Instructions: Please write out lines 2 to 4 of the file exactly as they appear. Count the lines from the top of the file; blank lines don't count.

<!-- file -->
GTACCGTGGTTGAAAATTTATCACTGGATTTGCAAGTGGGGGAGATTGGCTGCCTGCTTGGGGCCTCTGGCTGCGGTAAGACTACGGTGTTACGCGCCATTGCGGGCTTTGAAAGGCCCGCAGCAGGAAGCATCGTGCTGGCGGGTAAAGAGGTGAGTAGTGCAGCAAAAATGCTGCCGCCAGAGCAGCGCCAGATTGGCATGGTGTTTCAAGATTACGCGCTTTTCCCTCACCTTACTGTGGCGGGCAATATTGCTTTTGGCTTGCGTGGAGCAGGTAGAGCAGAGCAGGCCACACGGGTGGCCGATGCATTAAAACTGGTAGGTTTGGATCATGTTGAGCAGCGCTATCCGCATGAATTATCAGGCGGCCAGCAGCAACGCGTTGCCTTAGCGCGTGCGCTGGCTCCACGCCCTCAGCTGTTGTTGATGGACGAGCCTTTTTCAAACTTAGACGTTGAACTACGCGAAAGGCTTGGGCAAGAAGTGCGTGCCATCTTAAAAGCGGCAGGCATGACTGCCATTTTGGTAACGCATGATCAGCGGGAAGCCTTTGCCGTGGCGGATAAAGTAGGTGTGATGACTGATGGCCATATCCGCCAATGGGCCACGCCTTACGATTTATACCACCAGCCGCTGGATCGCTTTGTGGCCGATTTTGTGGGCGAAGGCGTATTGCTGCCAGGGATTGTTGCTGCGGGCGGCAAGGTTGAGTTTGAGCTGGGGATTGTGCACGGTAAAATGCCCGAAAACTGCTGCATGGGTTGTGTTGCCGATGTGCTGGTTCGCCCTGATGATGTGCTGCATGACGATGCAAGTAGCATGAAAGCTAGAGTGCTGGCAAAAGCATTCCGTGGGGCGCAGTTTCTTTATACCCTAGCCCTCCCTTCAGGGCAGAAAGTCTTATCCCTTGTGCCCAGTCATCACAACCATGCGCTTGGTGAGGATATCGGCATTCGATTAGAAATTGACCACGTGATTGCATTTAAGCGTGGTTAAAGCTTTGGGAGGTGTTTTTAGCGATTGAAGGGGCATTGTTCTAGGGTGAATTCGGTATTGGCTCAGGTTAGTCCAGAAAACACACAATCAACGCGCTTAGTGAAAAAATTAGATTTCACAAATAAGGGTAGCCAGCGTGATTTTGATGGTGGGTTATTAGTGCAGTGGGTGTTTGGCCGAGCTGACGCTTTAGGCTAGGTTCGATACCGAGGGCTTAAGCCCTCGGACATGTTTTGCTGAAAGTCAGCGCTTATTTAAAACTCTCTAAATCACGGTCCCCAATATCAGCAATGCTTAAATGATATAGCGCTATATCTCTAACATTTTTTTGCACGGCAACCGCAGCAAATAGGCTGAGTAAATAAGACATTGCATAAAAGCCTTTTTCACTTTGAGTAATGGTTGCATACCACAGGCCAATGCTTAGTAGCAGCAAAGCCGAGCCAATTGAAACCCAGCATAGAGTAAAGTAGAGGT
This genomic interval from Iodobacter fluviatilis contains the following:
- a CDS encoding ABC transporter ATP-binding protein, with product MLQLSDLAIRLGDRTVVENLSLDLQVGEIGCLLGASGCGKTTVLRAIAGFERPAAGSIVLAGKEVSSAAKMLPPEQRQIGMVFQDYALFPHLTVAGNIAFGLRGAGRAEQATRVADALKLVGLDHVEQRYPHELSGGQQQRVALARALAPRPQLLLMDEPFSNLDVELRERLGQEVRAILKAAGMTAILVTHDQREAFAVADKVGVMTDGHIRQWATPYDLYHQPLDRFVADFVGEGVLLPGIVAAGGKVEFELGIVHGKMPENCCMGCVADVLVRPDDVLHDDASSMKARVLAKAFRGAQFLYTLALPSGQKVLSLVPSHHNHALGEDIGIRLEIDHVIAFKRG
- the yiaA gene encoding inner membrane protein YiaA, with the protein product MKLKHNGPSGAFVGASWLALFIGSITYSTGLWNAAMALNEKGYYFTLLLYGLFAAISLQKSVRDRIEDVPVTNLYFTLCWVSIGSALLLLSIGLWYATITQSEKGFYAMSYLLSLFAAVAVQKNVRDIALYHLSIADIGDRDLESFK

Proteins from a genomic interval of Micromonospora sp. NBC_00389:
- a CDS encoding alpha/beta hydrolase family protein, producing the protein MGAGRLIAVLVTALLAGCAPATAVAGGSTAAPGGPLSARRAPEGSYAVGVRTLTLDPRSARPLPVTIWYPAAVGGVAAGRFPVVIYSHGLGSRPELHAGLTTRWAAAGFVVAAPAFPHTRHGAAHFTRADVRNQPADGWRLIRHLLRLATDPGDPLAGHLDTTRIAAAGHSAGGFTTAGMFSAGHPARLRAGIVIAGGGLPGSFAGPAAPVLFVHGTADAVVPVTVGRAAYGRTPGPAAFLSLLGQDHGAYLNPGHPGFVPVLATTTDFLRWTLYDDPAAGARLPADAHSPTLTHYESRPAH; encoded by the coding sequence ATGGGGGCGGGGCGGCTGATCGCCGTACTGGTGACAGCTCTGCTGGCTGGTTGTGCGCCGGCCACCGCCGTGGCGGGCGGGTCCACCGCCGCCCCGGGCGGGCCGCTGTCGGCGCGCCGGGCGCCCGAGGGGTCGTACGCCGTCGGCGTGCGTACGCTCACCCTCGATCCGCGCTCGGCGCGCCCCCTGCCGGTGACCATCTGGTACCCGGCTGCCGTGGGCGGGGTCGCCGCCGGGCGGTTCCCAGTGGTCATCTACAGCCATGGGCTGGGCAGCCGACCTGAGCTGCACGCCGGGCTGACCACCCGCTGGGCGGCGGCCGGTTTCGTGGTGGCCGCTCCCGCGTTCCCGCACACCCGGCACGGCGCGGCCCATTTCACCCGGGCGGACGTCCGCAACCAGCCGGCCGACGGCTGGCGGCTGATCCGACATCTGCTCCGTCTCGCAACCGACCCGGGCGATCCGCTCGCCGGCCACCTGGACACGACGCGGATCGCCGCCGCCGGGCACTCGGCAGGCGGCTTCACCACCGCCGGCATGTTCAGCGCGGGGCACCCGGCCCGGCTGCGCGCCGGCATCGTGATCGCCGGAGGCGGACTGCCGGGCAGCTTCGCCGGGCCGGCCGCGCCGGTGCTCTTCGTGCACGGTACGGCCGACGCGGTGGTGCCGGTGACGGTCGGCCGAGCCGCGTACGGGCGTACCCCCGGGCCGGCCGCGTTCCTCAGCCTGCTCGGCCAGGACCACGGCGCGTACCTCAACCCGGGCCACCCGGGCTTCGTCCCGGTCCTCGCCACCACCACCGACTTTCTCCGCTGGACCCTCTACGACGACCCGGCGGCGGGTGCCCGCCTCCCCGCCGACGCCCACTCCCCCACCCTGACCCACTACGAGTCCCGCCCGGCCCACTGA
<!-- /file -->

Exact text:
This genomic interval from Iodobacter fluviatilis contains the following:
- a CDS encoding ABC transporter ATP-binding protein, with product MLQLSDLAIRLGDRTVVENLSLDLQVGEIGCLLGASGCGKTTVLRAIAGFERPAAGSIVLAGKEVSSAAKMLPPEQRQIGMVFQDYALFPHLTVAGNIAFGLRGAGRAEQATRVADALKLVGLDHVEQRYPHELSGGQQQRVALARALAPRPQLLLMDEPFSNLDVELRERLGQEVRAILKAAGMTAILVTHDQREAFAVADKVGVMTDGHIRQWATPYDLYHQPLDRFVADFVGEGVLLPGIVAAGGKVEFELGIVHGKMPENCCMGCVADVLVRPDDVLHDDASSMKARVLAKAFRGAQFLYTLALPSGQKVLSLVPSHHNHALGEDIGIRLEIDHVIAFKRG
- the yiaA gene encoding inner membrane protein YiaA, with the protein product MKLKHNGPSGAFVGASWLALFIGSITYSTGLWNAAMALNEKGYYFTLLLYGLFAAISLQKSVRDRIEDVPVTNLYFTLCWVSIGSALLLLSIGLWYATITQSEKGFYAMSYLLSLFAAVAVQKNVRDIALYHLSIADIGDRDLESFK